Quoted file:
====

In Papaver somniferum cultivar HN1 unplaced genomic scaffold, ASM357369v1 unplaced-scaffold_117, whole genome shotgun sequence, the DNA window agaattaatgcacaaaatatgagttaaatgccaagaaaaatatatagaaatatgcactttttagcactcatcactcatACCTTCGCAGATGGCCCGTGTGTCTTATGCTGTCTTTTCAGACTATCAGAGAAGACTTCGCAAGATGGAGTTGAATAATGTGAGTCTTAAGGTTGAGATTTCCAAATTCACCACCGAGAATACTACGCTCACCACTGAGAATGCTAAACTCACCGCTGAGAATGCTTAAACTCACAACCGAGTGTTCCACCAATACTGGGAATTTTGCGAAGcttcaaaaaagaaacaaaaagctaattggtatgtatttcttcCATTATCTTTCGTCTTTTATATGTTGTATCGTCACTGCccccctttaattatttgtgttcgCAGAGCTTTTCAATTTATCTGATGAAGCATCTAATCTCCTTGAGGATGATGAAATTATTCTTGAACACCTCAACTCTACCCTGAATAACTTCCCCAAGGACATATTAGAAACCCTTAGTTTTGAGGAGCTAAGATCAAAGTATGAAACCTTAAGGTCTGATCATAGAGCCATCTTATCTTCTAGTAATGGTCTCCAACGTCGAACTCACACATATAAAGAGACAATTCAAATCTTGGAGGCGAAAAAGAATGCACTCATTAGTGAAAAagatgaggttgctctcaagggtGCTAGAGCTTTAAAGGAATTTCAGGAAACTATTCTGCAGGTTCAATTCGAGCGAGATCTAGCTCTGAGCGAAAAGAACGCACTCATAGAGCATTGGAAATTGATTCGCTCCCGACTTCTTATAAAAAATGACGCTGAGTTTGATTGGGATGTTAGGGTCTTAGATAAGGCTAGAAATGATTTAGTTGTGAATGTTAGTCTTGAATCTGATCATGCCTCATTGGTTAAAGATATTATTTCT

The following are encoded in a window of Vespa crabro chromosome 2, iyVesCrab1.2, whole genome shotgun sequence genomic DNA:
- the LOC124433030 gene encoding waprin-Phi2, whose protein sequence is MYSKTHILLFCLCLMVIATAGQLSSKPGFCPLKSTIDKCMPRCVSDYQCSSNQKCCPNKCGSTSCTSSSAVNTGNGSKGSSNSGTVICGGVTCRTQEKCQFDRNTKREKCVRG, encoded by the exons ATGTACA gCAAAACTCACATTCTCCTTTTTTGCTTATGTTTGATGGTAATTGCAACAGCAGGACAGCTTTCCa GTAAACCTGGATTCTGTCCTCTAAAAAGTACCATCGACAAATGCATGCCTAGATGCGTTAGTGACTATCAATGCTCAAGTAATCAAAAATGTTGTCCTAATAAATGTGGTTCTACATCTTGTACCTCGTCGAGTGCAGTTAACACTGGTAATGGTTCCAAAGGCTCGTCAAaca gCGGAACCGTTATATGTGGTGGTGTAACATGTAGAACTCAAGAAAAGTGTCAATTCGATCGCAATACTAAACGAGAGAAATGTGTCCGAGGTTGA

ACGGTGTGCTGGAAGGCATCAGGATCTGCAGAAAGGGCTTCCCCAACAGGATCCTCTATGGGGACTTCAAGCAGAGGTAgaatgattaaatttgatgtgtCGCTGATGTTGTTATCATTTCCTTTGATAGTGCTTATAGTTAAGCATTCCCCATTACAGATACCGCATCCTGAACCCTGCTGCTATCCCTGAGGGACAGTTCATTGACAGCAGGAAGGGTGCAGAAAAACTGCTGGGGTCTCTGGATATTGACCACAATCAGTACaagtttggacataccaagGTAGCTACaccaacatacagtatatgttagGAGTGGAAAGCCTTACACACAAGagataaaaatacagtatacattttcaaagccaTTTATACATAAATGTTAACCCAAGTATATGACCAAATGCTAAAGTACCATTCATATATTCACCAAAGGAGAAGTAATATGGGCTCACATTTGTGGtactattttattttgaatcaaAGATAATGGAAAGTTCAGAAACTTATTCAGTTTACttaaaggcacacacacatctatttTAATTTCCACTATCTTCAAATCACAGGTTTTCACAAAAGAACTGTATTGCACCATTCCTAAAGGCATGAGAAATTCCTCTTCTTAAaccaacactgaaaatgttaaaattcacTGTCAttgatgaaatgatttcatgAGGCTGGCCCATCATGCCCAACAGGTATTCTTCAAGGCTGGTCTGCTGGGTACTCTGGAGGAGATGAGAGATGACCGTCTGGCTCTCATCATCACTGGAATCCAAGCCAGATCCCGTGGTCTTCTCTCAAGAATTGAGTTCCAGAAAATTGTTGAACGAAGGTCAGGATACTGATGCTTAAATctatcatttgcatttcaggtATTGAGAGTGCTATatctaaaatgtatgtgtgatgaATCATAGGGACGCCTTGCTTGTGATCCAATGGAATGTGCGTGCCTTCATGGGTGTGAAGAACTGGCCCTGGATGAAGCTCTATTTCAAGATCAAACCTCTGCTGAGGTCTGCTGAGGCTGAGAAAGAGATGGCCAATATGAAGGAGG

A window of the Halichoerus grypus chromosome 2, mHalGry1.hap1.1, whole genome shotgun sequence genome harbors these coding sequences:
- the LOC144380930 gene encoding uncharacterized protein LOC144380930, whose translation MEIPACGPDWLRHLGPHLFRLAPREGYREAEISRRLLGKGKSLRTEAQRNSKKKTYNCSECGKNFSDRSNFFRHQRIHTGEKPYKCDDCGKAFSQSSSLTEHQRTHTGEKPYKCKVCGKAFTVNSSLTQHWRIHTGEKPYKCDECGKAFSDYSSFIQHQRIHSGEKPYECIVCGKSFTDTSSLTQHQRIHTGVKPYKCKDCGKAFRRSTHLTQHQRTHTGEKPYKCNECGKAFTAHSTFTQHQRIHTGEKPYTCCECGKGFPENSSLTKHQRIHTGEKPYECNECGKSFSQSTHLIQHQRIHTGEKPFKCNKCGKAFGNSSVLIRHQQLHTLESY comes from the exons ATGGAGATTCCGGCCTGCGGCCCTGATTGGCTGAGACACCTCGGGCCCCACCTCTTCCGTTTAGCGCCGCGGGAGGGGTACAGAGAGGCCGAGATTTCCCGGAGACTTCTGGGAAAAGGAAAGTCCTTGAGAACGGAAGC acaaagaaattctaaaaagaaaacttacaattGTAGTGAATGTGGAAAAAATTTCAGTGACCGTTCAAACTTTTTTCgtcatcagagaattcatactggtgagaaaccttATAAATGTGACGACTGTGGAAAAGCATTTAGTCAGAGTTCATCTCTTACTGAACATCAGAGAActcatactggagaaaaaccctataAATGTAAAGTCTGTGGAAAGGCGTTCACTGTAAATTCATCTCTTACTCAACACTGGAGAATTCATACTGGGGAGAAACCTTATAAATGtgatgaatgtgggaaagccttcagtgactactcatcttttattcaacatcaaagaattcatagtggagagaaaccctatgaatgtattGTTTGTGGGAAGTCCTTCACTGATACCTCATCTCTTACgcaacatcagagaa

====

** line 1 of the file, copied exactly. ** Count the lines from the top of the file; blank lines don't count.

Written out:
In Papaver somniferum cultivar HN1 unplaced genomic scaffold, ASM357369v1 unplaced-scaffold_117, whole genome shotgun sequence, the DNA window agaattaatgcacaaaatatgagttaaatgccaagaaaaatatatagaaatatgcactttttagcactcatcactcatACCTTCGCAGATGGCCCGTGTGTCTTATGCTGTCTTTTCAGACTATCAGAGAAGACTTCGCAAGATGGAGTTGAATAATGTGAGTCTTAAGGTTGAGATTTCCAAATTCACCACCGAGAATACTACGCTCACCACTGAGAATGCTAAACTCACCGCTGAGAATGCTTAAACTCACAACCGAGTGTTCCACCAATACTGGGAATTTTGCGAAGcttcaaaaaagaaacaaaaagctaattggtatgtatttcttcCATTATCTTTCGTCTTTTATATGTTGTATCGTCACTGCccccctttaattatttgtgttcgCAGAGCTTTTCAATTTATCTGATGAAGCATCTAATCTCCTTGAGGATGATGAAATTATTCTTGAACACCTCAACTCTACCCTGAATAACTTCCCCAAGGACATATTAGAAACCCTTAGTTTTGAGGAGCTAAGATCAAAGTATGAAACCTTAAGGTCTGATCATAGAGCCATCTTATCTTCTAGTAATGGTCTCCAACGTCGAACTCACACATATAAAGAGACAATTCAAATCTTGGAGGCGAAAAAGAATGCACTCATTAGTGAAAAagatgaggttgctctcaagggtGCTAGAGCTTTAAAGGAATTTCAGGAAACTATTCTGCAGGTTCAATTCGAGCGAGATCTAGCTCTGAGCGAAAAGAACGCACTCATAGAGCATTGGAAATTGATTCGCTCCCGACTTCTTATAAAAAATGACGCTGAGTTTGATTGGGATGTTAGGGTCTTAGATAAGGCTAGAAATGATTTAGTTGTGAATGTTAGTCTTGAATCTGATCATGCCTCATTGGTTAAAGATATTATTTCT